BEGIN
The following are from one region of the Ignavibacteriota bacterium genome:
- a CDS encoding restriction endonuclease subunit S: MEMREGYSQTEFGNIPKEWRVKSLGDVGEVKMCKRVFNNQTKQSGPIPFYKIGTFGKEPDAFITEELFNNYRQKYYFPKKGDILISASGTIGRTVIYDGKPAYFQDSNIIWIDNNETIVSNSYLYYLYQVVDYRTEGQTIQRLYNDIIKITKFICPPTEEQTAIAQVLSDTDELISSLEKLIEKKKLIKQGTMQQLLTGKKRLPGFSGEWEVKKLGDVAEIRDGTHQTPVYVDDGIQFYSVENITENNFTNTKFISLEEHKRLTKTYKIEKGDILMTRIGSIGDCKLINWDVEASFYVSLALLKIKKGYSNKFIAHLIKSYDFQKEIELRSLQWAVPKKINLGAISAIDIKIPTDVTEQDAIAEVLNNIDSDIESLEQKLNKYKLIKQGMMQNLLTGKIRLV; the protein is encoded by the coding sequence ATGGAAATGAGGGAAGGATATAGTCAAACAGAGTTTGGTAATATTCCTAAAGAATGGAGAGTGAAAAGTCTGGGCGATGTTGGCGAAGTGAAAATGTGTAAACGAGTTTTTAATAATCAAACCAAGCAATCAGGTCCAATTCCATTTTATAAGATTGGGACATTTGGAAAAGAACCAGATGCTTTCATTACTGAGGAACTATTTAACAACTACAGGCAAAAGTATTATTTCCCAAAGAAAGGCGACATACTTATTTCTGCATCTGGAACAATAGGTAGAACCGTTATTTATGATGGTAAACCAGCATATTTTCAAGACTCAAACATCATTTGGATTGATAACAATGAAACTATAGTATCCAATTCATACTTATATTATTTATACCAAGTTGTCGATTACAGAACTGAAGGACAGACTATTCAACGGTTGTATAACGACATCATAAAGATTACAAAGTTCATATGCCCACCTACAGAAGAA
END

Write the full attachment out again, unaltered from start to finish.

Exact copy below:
The following are from one region of the Ignavibacteriota bacterium genome:
- a CDS encoding restriction endonuclease subunit S: MEMREGYSQTEFGNIPKEWRVKSLGDVGEVKMCKRVFNNQTKQSGPIPFYKIGTFGKEPDAFITEELFNNYRQKYYFPKKGDILISASGTIGRTVIYDGKPAYFQDSNIIWIDNNETIVSNSYLYYLYQVVDYRTEGQTIQRLYNDIIKITKFICPPTEEQTAIAQVLSDTDELISSLEKLIEKKKLIKQGTMQQLLTGKKRLPGFSGEWEVKKLGDVAEIRDGTHQTPVYVDDGIQFYSVENITENNFTNTKFISLEEHKRLTKTYKIEKGDILMTRIGSIGDCKLINWDVEASFYVSLALLKIKKGYSNKFIAHLIKSYDFQKEIELRSLQWAVPKKINLGAISAIDIKIPTDVTEQDAIAEVLNNIDSDIESLEQKLNKYKLIKQGMMQNLLTGKIRLV; the protein is encoded by the coding sequence ATGGAAATGAGGGAAGGATATAGTCAAACAGAGTTTGGTAATATTCCTAAAGAATGGAGAGTGAAAAGTCTGGGCGATGTTGGCGAAGTGAAAATGTGTAAACGAGTTTTTAATAATCAAACCAAGCAATCAGGTCCAATTCCATTTTATAAGATTGGGACATTTGGAAAAGAACCAGATGCTTTCATTACTGAGGAACTATTTAACAACTACAGGCAAAAGTATTATTTCCCAAAGAAAGGCGACATACTTATTTCTGCATCTGGAACAATAGGTAGAACCGTTATTTATGATGGTAAACCAGCATATTTTCAAGACTCAAACATCATTTGGATTGATAACAATGAAACTATAGTATCCAATTCATACTTATATTATTTATACCAAGTTGTCGATTACAGAACTGAAGGACAGACTATTCAACGGTTGTATAACGACATCATAAAGATTACAAAGTTCATATGCCCACCTACAGAAGAA